[ UK /fˈɪt/ ]
[ US /ˈfɪt/ ]
  1. be compatible, similar or consistent; coincide in their characteristics
    The handwriting checks with the signature on the check
    The two stories don't agree in many details
    The suspect's fingerprints don't match those on the gun
  2. be agreeable or acceptable to
    This suits my needs
  3. make fit
    He fitted other pieces of paper to his cut-out
    fit a dress
  4. insert or adjust several objects or people
    Can you fit the toy into the box?
    This man can't fit himself into our work environment
  5. fill, satisfy or meet a want or need or condtion ro restriction
    does this paper meet the requirements for the degree?
    This job doesn't match my dreams
    meet a need
  6. be the right size or shape; fit correctly or as desired
    This piece won't fit into the puzzle
  7. make correspond or harmonize
    Match my sweater
  8. conform to some shape or size
    How does this shirt fit?
  9. provide with (something) usually for a specific purpose
    The expedition was equipped with proper clothing, food, and other necessities
  1. a sudden flurry of activity (often for no obvious reason)
    a burst of applause
    a fit of housecleaning
  2. the manner in which something fits
    I admired the fit of her coat
  3. a display of bad temper
    she threw a tantrum
    he made a scene
    he had a fit
  4. a sudden uncontrollable attack
    convulsions of laughter
    a fit of coughing
    a paroxysm of giggling
  1. physically and mentally sound or healthy
    felt relaxed and fit after their holiday
    keeps fit with diet and exercise
  2. (usually followed by `to' or `for') on the point of or strongly disposed
    she was fit to scream
    primed for a fight
    laughing fit to burst
    we are set to go at any time
    fit to drop
    in no fit state to continue
  3. meeting adequate standards for a purpose
    do as you see fit to
    a fit subject for discussion
    it is fit and proper that you be there
    fit for duty
    water fit to drink
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How To Use fit In A Sentence

  • The brightly colored outfits may be made of either cotton or such dressy fabrics as velvet, satin, and lamé.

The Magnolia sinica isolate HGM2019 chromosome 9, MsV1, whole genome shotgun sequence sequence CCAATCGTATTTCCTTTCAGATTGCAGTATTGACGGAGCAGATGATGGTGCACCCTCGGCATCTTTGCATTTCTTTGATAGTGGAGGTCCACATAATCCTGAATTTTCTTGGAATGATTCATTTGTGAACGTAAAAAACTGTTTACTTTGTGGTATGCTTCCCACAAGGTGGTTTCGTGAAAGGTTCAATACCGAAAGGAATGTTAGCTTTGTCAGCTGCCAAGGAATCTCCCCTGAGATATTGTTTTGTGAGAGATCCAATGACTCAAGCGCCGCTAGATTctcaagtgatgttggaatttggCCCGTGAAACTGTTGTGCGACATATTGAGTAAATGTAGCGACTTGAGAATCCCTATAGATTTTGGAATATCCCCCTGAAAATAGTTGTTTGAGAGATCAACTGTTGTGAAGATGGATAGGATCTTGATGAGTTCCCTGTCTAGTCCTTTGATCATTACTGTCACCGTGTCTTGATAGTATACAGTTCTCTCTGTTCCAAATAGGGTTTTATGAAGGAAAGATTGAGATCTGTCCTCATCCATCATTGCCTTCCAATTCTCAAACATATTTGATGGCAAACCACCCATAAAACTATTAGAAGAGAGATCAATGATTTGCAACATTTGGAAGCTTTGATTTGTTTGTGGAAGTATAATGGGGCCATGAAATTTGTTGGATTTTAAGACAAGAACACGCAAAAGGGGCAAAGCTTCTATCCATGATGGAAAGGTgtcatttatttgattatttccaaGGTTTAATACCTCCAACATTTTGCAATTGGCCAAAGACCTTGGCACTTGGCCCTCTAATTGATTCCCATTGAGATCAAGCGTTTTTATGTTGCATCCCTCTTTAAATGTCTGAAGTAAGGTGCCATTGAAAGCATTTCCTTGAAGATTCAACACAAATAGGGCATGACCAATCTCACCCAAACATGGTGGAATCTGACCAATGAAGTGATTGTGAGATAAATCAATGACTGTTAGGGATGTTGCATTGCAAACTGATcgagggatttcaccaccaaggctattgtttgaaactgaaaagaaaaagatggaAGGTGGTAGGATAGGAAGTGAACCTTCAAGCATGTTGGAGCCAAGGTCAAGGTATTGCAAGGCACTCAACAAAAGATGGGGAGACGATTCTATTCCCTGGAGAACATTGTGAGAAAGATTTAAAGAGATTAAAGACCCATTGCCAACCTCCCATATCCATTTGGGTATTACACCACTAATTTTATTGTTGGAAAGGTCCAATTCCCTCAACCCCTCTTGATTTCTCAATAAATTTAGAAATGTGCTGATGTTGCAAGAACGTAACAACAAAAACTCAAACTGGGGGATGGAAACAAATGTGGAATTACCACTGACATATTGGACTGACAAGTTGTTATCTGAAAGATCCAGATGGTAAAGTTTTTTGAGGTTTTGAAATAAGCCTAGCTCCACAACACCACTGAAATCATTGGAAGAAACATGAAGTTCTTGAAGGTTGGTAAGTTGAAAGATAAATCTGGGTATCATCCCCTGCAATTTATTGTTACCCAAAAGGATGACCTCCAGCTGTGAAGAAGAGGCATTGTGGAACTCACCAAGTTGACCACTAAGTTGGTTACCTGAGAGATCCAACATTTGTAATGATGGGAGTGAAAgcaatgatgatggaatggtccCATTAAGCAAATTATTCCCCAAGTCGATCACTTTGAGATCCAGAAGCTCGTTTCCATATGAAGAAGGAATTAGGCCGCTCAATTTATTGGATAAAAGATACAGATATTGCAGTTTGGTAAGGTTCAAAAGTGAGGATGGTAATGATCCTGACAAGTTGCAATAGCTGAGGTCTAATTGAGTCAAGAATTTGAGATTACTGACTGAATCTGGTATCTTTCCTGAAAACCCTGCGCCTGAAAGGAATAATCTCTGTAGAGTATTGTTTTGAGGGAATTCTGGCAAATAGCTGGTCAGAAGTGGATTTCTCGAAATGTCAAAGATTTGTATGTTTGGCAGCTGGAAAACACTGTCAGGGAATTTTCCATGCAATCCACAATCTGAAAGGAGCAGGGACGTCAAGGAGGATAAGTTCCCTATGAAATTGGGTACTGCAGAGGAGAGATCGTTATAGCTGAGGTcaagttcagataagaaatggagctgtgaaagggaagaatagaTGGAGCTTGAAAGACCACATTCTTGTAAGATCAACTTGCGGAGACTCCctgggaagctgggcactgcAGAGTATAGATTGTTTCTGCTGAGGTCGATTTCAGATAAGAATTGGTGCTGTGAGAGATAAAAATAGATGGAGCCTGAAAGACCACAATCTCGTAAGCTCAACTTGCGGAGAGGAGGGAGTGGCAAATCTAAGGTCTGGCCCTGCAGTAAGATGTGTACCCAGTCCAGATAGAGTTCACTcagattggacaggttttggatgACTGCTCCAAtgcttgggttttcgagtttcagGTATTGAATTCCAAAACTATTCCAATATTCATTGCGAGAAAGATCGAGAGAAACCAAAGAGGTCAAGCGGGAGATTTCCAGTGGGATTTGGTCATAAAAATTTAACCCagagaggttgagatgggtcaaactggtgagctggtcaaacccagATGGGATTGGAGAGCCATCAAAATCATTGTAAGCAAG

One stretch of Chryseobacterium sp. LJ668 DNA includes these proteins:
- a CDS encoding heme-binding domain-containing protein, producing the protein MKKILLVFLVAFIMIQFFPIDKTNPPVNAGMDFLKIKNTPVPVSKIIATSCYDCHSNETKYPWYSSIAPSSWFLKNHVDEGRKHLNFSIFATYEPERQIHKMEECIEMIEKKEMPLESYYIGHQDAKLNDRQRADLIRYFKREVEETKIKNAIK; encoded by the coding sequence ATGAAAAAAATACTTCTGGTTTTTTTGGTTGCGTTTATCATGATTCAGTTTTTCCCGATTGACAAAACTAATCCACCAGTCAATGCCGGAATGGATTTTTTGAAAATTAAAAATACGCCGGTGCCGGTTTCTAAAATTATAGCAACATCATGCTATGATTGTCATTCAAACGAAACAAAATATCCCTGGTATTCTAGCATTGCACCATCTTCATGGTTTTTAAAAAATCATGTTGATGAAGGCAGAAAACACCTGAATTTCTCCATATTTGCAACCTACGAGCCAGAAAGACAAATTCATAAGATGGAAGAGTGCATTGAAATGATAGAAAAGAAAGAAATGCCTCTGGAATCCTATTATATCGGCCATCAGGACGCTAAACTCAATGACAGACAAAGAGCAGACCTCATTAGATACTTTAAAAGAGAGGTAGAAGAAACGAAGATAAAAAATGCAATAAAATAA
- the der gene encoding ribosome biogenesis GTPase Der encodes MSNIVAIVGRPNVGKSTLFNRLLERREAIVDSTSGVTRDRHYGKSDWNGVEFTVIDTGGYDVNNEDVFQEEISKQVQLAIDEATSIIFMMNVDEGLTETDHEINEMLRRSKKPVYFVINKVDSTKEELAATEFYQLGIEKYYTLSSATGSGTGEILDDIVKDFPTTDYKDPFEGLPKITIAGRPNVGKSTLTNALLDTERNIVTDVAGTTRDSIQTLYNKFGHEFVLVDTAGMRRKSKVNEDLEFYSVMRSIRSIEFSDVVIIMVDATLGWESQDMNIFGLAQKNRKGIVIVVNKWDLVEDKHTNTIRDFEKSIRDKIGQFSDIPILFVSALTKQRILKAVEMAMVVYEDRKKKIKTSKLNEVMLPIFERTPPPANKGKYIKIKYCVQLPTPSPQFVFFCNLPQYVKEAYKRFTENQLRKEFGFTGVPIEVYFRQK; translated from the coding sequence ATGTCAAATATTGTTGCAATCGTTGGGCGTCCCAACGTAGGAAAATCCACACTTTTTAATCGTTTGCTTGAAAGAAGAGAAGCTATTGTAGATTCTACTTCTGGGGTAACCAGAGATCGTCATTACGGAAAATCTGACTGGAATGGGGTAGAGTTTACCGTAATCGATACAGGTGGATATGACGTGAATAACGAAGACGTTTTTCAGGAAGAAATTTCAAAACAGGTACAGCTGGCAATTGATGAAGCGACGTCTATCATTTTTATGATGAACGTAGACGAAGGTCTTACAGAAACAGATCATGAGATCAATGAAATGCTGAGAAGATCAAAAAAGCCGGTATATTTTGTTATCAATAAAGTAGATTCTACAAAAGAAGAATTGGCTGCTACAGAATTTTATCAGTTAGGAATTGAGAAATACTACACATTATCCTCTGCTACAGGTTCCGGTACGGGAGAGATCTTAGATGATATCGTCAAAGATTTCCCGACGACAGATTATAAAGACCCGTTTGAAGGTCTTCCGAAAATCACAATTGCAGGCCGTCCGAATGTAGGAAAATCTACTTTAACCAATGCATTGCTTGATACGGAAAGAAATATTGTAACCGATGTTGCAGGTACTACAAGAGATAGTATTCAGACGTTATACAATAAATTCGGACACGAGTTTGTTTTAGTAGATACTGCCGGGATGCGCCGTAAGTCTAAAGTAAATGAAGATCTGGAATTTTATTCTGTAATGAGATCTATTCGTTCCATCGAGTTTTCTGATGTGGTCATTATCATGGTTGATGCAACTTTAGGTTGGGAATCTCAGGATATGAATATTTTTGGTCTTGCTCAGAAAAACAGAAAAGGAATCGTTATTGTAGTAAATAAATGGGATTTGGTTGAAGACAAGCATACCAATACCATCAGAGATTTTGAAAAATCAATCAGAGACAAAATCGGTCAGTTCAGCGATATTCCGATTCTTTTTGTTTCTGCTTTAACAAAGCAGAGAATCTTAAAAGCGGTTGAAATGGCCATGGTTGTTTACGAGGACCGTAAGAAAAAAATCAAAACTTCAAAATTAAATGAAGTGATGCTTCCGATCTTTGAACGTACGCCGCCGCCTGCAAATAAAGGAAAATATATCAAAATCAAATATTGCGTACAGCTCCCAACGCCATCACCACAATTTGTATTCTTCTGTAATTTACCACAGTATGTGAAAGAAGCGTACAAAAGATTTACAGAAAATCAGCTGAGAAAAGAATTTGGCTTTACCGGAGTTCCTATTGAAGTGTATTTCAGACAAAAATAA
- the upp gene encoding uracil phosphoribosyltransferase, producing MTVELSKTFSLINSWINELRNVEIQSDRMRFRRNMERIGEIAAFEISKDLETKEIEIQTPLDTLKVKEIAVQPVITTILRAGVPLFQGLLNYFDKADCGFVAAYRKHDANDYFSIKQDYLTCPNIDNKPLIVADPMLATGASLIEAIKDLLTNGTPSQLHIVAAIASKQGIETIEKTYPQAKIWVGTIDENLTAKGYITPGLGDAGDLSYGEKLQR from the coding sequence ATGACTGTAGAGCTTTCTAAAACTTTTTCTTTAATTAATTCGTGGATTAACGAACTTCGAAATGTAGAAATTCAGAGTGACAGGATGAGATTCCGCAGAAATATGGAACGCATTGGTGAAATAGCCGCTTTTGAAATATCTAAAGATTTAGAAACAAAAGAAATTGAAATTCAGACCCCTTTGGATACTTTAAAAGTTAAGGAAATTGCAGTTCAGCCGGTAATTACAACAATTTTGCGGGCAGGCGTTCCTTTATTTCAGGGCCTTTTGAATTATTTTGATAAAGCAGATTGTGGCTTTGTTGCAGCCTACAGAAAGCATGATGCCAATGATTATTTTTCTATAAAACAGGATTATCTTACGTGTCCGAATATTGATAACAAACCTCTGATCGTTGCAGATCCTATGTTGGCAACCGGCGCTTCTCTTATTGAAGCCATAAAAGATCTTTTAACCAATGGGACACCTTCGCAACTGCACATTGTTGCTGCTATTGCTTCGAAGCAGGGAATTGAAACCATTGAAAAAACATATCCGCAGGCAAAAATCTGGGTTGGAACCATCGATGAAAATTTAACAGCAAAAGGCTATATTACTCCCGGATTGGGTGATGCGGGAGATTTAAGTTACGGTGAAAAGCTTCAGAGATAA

• Warner wrote from Egypt expressing sympathy for their unfurnished state of affairs, but added, "I would rather fit out three houses and fill them with furniture than to fit out one 'dahabiyeh'. Mark Twain, a Biography. Complete
  • Moreover, Mr Webb's point about what he calls disinterested management -- that is to say, the management of banks by officers whose remuneration bears no relation to the profit made on each piece of business transacted -- is one of the matters in which English banking seems likely at least to be modified. War-Time Financial Problems
  • The front end of the Jaguar was on stands and two mechanics were fitting a new shock absorber. A QUESTION OF PRINCIPLE
  • Added to which there is a large increase in the fees receivable in 1994 to a level of almost £123,000 which accounts for the large increase in the gross profit over the previous and subsequent years.
  • The play is a little overlong and would benefit from cuts, but each scene is interesting and changes are smoothly executed.
  • Close beside me stood my excellent friend Griffiths, the jolly hosteler, of whom I take the present opportunity of saying a few words, though I dare say he has been frequently described before, and by far better pens. The Bible in Spain
  • If head-to-toe leopard seems a bit too Big Cat Diary to appeal, then a waterproof rucksack or bumbag in the same print are an easy way to add a distinctive touch to a more classic outfit. The Independent - Frontpage RSS Feed
  • During the take-over battle the stock quotations of both enterprises rose so that an investor would have to wait several hundred years to finance the purchase price of the shares from the present level of profits.
  • Connecticut schools have been fitting yellow intruder alarms next to fire alarms in their corridors and dining halls. Times, Sunday Times
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